The bizarre case pitted Craig versus his home state paper, the Idaho Statesmen, and led to the senator's announcement that he would resign at the end of September. Soon, though, Craig regretted that pledge, returned to Capitol Hill and insisted he would serve out the remainder of his term but not run for re-election in 2008.
Craig is one of many Republican senators who have stated their intention to leave Congress, including Sen. Trent Lott, R-Miss., Sen. John Warner, R-Va., Sen. Chuck Hagel, R-Neb., and Sen. Pete Dominici, D-N.M.
There were also a number of prominent retirements in the House including former Speaker Dennis Hastert, R-Ill., all of which increase the Democrats' odds of holding on to at least their thin majority in Congress.
"It's not that unusual for people who end up in the minority to say, 'Shoot I don't like this anymore; it's much more fun in the majority.' So that's what you're getting," Roberts said. "That will have a big impact on the next election."
The year 2007 was also the year first lady Laura Bush seemed to find her foreign policy voice. After years of playing it safe, she weighed in on world affairs, deploring Burma's crackdown on an uprising by religious monks.
If the first lady found her voice on foreign policy, President Bush turned up the volume on his, raising the rhetoric against Iran.
In October the president warned publicly about a World War III if Iran didn't cease their weapons program.
"I've told people that if you're interested in avoiding World War III, it seems like you ought to be interested in preventing them [Iran[ from having the knowledge necessary to make a nuclear weapon," he said.
However in December, the National Intelligence Report revealed U.S. intelligence agencies believed Iran's nuclear weapons program had been halted in 2003.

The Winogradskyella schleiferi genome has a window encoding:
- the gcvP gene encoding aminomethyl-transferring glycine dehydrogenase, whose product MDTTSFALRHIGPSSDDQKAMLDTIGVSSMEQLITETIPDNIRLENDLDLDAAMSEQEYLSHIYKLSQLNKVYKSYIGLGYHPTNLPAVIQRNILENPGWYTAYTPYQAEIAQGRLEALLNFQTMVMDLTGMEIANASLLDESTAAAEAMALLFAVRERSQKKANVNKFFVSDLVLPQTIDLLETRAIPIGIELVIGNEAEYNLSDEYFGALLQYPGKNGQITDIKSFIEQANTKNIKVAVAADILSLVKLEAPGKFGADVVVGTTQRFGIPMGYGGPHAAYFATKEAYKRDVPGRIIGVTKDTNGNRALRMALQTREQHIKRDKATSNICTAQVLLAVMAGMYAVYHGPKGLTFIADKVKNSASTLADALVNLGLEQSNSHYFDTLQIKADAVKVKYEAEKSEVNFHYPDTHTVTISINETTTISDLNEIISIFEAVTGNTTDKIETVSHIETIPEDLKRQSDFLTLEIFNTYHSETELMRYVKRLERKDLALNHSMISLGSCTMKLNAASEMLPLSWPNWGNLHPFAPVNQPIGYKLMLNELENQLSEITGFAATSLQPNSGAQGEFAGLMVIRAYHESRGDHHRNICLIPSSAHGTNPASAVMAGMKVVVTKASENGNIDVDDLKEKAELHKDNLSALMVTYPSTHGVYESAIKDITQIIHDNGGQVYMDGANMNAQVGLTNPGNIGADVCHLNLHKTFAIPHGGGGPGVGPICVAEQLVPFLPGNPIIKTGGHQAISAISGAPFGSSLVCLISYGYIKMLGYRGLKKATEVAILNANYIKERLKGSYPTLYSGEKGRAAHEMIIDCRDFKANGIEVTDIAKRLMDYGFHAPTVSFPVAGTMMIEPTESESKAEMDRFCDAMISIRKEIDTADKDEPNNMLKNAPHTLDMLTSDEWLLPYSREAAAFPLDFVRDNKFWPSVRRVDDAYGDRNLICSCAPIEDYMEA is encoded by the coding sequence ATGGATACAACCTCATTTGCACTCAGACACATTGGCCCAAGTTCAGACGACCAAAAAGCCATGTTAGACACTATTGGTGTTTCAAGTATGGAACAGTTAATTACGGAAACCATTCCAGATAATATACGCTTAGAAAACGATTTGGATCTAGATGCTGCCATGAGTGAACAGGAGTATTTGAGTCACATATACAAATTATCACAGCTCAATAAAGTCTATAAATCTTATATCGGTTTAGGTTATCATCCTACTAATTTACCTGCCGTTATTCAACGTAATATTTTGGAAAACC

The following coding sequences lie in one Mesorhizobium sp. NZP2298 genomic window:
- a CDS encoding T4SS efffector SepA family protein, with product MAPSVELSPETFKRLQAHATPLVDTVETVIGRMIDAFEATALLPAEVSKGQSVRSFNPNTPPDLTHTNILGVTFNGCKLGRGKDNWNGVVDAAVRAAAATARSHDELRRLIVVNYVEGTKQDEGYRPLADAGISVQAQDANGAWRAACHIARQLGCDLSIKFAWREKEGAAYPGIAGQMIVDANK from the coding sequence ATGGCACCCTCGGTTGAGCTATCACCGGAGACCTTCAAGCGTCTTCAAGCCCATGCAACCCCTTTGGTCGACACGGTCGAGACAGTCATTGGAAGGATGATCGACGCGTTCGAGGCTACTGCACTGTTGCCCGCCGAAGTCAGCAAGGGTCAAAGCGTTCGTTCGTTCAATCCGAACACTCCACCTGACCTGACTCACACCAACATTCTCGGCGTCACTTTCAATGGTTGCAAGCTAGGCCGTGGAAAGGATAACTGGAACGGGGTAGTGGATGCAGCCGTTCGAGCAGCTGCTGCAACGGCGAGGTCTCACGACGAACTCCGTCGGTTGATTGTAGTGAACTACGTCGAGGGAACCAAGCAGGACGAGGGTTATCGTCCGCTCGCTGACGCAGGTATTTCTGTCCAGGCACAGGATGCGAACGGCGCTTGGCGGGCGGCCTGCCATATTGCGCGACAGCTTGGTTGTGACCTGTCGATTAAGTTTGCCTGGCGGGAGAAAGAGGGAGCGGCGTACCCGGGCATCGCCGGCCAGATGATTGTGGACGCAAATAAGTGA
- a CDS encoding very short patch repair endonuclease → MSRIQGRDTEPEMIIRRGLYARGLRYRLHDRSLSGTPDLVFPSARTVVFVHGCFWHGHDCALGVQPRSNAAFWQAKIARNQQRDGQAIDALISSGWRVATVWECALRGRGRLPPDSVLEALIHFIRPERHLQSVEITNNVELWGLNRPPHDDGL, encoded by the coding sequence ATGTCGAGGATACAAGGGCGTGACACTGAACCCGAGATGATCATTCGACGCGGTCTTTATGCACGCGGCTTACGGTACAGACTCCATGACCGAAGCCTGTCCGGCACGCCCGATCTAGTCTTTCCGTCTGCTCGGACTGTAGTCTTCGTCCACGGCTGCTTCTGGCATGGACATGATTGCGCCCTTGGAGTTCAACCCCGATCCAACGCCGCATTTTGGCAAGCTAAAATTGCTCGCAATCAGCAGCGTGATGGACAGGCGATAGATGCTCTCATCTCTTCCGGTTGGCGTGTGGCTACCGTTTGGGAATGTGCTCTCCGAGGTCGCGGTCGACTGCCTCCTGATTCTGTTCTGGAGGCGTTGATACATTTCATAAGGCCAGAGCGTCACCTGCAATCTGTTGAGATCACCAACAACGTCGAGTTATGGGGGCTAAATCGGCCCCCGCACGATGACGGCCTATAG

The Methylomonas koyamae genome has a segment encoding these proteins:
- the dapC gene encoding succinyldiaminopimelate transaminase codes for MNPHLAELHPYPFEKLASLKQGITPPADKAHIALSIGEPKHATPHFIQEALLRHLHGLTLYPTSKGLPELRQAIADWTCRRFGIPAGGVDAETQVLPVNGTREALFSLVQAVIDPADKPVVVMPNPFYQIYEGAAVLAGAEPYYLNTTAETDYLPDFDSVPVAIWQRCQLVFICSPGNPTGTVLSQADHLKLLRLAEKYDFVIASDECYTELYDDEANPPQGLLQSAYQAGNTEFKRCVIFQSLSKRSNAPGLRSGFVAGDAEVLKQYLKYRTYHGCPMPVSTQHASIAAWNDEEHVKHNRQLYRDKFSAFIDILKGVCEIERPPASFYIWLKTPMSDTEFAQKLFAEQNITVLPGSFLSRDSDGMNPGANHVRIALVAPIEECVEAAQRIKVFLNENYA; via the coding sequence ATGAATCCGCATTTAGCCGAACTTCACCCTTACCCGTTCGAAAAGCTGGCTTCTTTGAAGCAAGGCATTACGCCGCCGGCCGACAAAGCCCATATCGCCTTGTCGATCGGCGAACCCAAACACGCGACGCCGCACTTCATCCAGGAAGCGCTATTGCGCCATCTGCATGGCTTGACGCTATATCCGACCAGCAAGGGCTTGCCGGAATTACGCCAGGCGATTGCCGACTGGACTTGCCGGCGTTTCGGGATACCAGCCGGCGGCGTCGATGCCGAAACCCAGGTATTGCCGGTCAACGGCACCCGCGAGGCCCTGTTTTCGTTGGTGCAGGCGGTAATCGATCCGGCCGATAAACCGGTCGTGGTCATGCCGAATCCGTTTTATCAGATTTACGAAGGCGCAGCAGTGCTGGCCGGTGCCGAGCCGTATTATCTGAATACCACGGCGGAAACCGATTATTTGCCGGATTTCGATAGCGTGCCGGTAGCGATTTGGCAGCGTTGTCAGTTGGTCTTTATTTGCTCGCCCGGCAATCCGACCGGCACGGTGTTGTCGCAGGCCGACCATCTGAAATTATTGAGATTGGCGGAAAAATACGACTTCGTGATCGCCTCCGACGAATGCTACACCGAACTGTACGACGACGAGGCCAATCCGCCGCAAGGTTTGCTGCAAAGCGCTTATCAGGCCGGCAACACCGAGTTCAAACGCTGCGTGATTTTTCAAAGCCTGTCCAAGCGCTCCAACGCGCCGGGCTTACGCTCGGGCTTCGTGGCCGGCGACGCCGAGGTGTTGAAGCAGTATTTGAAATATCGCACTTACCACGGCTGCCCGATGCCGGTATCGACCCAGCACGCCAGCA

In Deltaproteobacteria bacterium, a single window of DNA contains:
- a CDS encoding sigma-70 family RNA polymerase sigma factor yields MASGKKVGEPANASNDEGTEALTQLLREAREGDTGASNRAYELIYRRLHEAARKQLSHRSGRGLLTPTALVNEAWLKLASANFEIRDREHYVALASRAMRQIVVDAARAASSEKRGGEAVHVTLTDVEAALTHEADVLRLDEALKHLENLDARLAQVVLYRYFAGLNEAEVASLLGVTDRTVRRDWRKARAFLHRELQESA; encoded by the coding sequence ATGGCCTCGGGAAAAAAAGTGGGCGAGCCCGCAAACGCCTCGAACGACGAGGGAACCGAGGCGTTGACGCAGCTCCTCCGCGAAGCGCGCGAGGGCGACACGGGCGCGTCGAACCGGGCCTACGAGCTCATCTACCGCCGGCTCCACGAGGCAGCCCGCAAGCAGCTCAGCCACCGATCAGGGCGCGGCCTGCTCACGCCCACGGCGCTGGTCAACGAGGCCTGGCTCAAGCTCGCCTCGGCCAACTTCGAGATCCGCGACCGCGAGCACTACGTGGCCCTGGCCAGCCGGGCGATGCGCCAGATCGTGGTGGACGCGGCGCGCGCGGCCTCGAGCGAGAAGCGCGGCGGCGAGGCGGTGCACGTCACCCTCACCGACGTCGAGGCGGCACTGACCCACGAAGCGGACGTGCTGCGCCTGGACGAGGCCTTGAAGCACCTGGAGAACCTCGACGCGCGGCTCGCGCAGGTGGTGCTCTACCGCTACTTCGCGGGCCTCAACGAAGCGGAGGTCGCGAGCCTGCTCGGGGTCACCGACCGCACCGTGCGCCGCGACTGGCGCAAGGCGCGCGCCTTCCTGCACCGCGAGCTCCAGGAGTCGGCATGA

Reporters noted Bush continued to raise questions about Iran, even though White House Press Secretary Dana Perino said the president was told in August that Iran had halted its weapons program years ago.
Just days before the release of the report, Bush had convened an international conference in Annapolis to restart peace talks in the Middle East.
While the 24-hour meeting was billed as a conference to boost Israeli-Palestinian relations, in many ways the uninvited guests, most notably Iranian President Mahmoud Ahmadinejad, garnered more attention from the meeting.
Ahmadinejad condemned the conference as a failure, using strong language to suggest that Israel will collapse. However, one major diplomatic development did emerge from Annapolis.
Bush announced that in January he would make his first visit to Israel as president.
The year 2007 included a second-term staff exodus from the White House, prompting White House Chief of Staff Josh Bolten to tell staffers in September that if they stayed past Labor Day he would expect them to stay until the end of the president's term.
Bush's longtime political aide Karl Rove left the White House, as did White House Press Secretary Tony Snow.
The goodbye list also includes terrorism adviser Fran Townsend, senior adviser Dan Bartlett, legislative affairs director Candida Wolff and embattled Attorney General Alberto Gonzales.
The president got some good news in 2007 -- he'll be welcoming a new member of the family in 2008.
Jenna Bush, announced her engagement to longtime boyfriend Henry Hager, though the Bushes continue to play coy on whether there will be a White House wedding.